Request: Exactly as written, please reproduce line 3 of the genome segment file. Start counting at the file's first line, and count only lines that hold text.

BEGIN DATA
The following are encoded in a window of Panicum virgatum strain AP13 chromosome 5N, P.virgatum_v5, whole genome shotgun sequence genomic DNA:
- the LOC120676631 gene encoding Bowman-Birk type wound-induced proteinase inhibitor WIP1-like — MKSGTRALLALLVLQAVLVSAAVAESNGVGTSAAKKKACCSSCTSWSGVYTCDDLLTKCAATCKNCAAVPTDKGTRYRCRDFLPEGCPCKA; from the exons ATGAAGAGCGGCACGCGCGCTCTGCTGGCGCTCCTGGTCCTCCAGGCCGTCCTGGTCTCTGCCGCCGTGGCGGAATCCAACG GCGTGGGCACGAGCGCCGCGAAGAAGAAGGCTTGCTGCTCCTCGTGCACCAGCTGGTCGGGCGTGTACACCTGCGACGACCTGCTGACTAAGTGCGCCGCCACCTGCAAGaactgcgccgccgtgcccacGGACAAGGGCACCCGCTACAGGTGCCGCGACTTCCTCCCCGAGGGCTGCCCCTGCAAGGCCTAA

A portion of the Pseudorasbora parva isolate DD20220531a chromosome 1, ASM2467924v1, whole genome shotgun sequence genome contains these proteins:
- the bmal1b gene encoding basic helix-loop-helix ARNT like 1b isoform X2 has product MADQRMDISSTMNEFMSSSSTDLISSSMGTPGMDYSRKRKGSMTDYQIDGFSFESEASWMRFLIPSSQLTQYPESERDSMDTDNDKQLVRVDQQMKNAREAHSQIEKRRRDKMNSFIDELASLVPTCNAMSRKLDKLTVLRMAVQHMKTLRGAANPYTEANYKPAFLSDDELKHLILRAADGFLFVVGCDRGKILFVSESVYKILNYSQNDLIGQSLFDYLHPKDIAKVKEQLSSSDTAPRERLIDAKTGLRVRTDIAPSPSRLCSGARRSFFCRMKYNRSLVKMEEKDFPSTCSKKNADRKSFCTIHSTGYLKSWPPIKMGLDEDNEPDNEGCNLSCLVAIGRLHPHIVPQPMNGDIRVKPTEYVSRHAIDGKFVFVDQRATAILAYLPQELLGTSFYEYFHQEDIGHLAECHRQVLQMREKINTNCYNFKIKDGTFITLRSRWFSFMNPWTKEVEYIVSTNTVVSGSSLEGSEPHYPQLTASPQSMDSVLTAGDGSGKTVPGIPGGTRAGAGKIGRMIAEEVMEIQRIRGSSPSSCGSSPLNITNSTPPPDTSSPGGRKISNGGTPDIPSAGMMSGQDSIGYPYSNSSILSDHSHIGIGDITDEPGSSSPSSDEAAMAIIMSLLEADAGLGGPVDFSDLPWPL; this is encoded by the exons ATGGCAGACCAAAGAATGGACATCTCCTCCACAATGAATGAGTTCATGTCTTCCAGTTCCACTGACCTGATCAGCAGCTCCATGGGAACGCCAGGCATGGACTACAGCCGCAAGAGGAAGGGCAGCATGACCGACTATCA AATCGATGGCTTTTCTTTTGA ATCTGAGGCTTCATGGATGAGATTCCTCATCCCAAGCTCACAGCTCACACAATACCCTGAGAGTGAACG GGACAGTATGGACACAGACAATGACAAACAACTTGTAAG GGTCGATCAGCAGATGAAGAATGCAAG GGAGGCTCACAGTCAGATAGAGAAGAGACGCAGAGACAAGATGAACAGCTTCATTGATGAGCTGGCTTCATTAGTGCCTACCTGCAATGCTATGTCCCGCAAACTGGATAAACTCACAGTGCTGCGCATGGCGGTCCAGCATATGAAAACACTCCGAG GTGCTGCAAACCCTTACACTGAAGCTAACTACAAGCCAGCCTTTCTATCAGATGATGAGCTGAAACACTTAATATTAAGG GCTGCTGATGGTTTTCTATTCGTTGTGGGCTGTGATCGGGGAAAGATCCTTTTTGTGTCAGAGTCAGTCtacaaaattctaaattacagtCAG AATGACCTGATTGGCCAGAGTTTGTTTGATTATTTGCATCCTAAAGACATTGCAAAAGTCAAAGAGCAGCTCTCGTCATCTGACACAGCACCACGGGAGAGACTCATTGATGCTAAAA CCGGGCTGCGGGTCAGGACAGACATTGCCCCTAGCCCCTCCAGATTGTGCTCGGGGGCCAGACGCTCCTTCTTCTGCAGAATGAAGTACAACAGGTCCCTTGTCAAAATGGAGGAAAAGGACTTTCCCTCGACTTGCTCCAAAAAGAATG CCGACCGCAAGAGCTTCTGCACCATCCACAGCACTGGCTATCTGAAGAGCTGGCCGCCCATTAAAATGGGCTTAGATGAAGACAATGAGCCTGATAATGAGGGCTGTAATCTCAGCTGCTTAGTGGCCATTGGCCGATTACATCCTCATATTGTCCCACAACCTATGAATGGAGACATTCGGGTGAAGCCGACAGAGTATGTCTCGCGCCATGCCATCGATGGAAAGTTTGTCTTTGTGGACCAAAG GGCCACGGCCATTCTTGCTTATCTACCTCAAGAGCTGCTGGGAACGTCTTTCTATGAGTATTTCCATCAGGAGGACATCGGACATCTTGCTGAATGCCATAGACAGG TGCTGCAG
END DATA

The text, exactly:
A portion of the Pseudorasbora parva isolate DD20220531a chromosome 1, ASM2467924v1, whole genome shotgun sequence genome contains these proteins: